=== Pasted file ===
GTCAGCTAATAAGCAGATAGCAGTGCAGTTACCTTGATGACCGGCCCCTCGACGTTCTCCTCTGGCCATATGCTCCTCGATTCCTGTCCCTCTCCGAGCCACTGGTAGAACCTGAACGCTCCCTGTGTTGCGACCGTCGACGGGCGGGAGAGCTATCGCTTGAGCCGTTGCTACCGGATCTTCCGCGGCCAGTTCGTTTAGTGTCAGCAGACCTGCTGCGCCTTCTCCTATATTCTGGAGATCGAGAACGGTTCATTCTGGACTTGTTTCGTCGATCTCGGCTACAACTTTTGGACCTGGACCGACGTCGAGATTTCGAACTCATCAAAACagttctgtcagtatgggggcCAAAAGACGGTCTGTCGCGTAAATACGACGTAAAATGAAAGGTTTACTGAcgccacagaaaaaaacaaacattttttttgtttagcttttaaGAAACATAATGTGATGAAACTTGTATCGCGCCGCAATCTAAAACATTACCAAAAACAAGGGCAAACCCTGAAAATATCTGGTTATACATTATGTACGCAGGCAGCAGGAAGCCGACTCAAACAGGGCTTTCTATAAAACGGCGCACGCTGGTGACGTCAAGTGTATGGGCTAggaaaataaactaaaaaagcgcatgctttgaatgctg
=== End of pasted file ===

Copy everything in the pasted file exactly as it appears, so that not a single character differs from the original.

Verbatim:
GTCAGCTAATAAGCAGATAGCAGTGCAGTTACCTTGATGACCGGCCCCTCGACGTTCTCCTCTGGCCATATGCTCCTCGATTCCTGTCCCTCTCCGAGCCACTGGTAGAACCTGAACGCTCCCTGTGTTGCGACCGTCGACGGGCGGGAGAGCTATCGCTTGAGCCGTTGCTACCGGATCTTCCGCGGCCAGTTCGTTTAGTGTCAGCAGACCTGCTGCGCCTTCTCCTATATTCTGGAGATCGAGAACGGTTCATTCTGGACTTGTTTCGTCGATCTCGGCTACAACTTTTGGACCTGGACCGACGTCGAGATTTCGAACTCATCAAAACagttctgtcagtatgggggcCAAAAGACGGTCTGTCGCGTAAATACGACGTAAAATGAAAGGTTTACTGAcgccacagaaaaaaacaaacattttttttgtttagcttttaaGAAACATAATGTGATGAAACTTGTATCGCGCCGCAATCTAAAACATTACCAAAAACAAGGGCAAACCCTGAAAATATCTGGTTATACATTATGTACGCAGGCAGCAGGAAGCCGACTCAAACAGGGCTTTCTATAAAACGGCGCACGCTGGTGACGTCAAGTGTATGGGCTAggaaaataaactaaaaaagcgcatgctttgaatgctg